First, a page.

1. Seek professional help

Whether it’s one-on-one or couples’ sessions with your partner, psychotherapy can be invaluable in helping you address and improve your attachment style. A therapist experienced in attachment theory will help you uncover the root causes of your attachment issues and learn practical skills to develop healthier attachment patterns. You can connect with a specialised therapist in attachment theory on’s mobile app.

  1. Practice self-compassion

Be kind to yourself as you unlearn unhealthy attachment patterns and learn new ones. Instead of criticising yourself, engage in positive self-talk and affirmations. This approach will help you develop a positive internal dialogue that creates a secure environment for growth and change.

  1. Build a strong support network

Surround yourself with reliable friends and family who understand and support your journey toward building secure attachment patterns. The journey won’t always be a walk in the park, and having a reliable support system during tough times can make all the difference.

  1. Set realistic expectations

Rome wasn’t built in a day (or a thousand years), so be patient with yourself on your journey. Understand that good, consistent progress takes time and effort, and it’s okay to face setbacks along the way. As long as you stay committed to your goal, you’ll see the results of your efforts.

Understand and improve your attachment patterns with

Understanding your attachment style helps you understand why you act the way you do in relationships and guides you toward positive change. For tailored support in developing a secure attachment style, connect with an experienced psychotherapist on’s mobile app.

Frequently Asked Questions (FAQs)

Can attachment styles change over time?

Although attachment styles are relatively stable over time, they’re not permanent. They can change through personal growth, focused therapy, and conscious efforts to develop healthier relationship patterns.

How can I identify my attachment style?

You can identify your attachment style by seeking guidance from a mental health professional. With as low as 3k,’s mobile app will help you connect with qualified therapists.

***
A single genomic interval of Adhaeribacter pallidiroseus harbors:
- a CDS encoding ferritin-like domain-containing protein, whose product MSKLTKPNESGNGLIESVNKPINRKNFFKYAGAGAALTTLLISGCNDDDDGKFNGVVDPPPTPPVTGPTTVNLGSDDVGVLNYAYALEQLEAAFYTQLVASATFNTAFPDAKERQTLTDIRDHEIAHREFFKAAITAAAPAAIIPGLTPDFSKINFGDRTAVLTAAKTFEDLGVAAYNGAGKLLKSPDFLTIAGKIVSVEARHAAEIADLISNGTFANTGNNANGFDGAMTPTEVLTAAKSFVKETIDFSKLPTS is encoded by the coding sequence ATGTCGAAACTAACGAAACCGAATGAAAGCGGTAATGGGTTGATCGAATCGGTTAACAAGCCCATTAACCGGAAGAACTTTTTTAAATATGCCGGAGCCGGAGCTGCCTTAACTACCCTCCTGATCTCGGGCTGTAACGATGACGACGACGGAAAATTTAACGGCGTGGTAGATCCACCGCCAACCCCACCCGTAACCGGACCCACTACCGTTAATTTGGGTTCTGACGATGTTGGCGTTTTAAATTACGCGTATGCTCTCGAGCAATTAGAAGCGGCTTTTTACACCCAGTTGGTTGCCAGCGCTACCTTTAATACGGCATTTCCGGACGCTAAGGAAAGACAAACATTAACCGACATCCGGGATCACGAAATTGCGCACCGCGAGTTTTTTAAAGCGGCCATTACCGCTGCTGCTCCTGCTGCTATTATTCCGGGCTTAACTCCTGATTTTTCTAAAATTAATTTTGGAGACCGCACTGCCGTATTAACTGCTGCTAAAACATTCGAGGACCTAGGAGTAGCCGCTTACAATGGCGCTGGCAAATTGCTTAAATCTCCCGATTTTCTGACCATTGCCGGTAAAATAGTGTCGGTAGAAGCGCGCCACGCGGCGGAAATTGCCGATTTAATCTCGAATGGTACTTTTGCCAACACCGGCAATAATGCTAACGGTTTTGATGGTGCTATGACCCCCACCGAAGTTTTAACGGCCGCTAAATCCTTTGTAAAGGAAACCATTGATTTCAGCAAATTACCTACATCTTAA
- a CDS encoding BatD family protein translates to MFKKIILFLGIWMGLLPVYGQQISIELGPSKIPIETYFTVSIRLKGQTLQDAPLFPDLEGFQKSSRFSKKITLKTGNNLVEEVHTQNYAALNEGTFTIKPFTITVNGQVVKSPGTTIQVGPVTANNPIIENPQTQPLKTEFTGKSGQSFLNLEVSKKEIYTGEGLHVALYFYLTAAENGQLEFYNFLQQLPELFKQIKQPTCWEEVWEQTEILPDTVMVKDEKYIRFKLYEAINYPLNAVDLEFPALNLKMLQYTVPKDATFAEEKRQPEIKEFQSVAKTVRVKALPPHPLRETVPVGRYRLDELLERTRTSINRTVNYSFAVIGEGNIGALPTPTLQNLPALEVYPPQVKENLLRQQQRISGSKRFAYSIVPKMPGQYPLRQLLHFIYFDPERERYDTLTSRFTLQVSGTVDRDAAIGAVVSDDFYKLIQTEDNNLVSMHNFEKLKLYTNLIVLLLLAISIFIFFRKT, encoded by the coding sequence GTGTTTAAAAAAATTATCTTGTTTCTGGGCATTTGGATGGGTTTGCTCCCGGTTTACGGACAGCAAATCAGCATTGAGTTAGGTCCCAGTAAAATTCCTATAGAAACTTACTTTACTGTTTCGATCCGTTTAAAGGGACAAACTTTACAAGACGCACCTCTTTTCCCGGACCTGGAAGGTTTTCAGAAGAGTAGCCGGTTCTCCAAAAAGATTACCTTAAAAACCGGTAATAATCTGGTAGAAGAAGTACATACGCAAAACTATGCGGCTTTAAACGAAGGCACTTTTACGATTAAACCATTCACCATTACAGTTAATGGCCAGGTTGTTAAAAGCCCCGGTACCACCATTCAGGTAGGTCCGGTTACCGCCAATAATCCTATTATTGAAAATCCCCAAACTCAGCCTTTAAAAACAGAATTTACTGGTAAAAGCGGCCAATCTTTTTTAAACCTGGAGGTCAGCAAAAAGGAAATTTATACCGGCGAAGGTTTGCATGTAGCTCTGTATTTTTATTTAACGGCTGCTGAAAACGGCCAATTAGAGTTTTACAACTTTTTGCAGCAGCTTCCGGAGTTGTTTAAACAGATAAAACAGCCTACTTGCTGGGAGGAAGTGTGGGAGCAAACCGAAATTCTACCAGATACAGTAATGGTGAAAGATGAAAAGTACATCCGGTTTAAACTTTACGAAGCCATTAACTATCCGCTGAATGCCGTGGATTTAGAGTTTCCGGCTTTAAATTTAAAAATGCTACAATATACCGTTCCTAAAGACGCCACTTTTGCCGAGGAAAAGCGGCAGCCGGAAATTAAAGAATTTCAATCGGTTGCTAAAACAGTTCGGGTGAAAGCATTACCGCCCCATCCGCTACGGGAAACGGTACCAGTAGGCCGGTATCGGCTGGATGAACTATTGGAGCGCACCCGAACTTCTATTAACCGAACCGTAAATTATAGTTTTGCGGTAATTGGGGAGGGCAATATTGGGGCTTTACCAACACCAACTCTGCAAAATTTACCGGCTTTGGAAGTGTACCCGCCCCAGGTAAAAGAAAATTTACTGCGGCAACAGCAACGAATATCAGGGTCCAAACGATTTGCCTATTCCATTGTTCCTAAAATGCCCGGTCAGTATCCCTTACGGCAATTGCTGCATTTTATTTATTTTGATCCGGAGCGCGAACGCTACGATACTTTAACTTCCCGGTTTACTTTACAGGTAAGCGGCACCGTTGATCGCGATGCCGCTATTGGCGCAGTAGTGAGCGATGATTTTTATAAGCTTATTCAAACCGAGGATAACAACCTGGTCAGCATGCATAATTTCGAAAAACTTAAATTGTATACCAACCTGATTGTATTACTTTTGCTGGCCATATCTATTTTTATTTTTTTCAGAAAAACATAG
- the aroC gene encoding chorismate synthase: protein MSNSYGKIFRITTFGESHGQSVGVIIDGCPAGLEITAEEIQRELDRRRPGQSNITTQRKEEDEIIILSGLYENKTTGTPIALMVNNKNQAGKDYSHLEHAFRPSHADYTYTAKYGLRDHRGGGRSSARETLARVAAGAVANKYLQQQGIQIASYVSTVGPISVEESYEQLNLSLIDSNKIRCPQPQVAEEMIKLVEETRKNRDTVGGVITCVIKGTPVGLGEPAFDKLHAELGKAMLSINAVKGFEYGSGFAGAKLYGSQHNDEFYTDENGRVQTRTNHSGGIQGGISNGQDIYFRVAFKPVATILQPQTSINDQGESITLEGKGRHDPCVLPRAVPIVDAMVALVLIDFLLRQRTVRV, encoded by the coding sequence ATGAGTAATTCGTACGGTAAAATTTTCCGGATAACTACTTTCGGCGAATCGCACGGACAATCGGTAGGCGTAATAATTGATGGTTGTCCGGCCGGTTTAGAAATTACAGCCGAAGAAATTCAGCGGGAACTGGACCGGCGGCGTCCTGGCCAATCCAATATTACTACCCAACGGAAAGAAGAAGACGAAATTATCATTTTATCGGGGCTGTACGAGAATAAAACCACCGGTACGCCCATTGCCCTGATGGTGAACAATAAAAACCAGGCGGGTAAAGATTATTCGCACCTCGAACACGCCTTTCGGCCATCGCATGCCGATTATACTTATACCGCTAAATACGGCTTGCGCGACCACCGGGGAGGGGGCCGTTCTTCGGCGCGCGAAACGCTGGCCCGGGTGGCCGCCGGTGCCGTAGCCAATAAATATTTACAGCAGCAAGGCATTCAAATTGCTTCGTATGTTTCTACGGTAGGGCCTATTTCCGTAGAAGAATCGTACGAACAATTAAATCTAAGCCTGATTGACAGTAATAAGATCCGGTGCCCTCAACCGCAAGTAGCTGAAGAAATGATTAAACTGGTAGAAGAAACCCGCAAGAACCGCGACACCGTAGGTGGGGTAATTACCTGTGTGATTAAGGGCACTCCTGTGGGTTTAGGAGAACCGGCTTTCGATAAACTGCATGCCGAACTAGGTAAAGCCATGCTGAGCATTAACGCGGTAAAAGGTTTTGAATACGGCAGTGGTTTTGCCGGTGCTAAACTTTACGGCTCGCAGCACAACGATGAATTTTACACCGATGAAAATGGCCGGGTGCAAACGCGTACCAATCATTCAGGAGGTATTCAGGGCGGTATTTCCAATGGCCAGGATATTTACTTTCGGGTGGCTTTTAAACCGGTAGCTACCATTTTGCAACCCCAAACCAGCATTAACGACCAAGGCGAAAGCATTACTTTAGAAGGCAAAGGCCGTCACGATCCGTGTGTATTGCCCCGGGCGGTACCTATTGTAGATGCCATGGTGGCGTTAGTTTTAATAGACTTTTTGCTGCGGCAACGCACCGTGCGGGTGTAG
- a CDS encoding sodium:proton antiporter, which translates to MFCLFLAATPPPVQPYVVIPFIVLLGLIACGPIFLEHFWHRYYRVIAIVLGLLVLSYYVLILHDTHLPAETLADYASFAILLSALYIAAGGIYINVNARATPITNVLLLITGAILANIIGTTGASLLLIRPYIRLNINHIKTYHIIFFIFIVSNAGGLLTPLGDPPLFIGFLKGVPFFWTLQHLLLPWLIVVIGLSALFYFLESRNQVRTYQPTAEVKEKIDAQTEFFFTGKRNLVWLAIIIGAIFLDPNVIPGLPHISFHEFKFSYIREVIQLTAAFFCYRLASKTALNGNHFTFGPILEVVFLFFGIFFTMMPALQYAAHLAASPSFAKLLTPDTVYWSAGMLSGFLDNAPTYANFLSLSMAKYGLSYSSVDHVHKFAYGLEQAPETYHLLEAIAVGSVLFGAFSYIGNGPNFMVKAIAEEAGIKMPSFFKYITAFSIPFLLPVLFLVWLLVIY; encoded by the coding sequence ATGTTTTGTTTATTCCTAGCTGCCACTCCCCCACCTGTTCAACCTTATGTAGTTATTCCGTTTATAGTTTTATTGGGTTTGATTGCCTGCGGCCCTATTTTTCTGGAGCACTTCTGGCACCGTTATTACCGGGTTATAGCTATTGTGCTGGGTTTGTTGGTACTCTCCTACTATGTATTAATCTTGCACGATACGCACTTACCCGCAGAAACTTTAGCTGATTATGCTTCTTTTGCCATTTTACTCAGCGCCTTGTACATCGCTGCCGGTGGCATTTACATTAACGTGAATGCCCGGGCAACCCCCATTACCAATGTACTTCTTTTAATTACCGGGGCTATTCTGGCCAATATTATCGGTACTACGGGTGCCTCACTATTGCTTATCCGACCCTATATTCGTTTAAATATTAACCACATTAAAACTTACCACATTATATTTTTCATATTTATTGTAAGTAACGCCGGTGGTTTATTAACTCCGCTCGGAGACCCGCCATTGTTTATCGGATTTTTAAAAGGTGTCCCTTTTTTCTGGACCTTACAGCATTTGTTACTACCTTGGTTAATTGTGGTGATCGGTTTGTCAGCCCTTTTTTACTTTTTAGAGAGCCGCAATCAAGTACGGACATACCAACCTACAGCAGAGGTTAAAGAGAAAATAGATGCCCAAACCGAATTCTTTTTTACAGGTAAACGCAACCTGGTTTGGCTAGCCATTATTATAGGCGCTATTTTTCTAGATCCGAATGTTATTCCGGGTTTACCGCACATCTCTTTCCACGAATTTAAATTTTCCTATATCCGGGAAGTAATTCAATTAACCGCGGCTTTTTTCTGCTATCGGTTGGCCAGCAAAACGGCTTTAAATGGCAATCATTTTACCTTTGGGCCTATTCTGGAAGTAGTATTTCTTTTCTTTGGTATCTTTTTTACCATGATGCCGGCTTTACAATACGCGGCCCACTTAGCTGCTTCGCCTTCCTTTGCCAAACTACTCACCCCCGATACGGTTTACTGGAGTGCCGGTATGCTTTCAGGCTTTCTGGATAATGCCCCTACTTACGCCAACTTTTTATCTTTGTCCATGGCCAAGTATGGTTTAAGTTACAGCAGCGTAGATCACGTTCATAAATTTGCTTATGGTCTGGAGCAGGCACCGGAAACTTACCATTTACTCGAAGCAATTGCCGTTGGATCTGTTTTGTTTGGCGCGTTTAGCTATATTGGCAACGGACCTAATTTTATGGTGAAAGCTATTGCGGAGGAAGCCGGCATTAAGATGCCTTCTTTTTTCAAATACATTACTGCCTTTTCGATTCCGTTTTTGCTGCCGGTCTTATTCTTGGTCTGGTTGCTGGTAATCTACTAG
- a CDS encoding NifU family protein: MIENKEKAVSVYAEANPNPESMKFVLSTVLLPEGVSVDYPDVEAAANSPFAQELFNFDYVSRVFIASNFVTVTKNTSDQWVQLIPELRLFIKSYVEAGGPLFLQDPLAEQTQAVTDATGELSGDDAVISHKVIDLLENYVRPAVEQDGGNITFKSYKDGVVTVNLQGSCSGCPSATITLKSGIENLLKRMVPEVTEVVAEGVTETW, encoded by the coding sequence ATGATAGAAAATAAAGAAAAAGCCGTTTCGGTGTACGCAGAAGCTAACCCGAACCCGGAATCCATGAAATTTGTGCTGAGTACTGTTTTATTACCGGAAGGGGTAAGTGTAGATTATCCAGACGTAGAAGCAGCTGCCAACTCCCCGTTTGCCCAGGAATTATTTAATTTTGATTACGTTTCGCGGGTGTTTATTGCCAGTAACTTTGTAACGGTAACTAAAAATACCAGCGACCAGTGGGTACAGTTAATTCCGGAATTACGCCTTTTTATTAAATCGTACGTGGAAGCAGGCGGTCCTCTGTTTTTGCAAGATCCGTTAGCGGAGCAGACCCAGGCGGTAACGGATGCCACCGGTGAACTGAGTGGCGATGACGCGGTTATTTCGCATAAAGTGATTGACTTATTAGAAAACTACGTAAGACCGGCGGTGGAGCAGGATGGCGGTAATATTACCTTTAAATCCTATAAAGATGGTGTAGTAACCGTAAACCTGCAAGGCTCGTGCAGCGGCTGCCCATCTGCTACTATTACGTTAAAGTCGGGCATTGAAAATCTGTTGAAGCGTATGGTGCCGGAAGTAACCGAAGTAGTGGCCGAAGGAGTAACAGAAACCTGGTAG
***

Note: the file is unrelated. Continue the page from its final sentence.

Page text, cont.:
Can I have a combination of attachment styles?

It’s possible to exhibit traits of multiple attachment styles, especially if your early caregiver was inconsistent, traumatising, and unpredictable. This combination is often called a “mixed” or “disorganised” attachment style.

How can I support a partner with an insecure attachment style?

To support a partner with an insecure attachment style:

  • Have clear conversations with them to understand their needs and insecurities.
  • Create a safe space for them to express their emotions without bias or judgement.
  • Validate their feelings, but encourage them to set healthy boundaries and drop unhealthy habits.
  • Most importantly, encourage them to seek therapy for a deeper understanding of their attachment style and tailored support.

Is it possible to have a secure attachment style in some relationships and an insecure attachment in others?

It’s possible to display different attachment styles in different relationships, depending on various factors, like how safe you feel, your level of trust and intimacy, and the quality/dynamics of the relationship. 

Can attachment styles affect professional relationships?

Attachment styles can influence how you interact with colleagues, supervisors, and clients. An insecure attachment style may pose challenges like an intense fear of rejection, conflict avoidance, or difficulty trusting others.

Do attachment styles affect mental health?

Attachment styles can influence the state of your mental health. Secure attachment is associated with better psychological well-being, while insecure attachment styles are linked to higher levels of anxiety and depression.

Share this post


More Than Just An App; It's A Companion.

There are no limits with the mobile app by your side. Get access to features delicately designed for improving your mental health on the go. It's therapy in your pocket!

Apple store imagePlay store image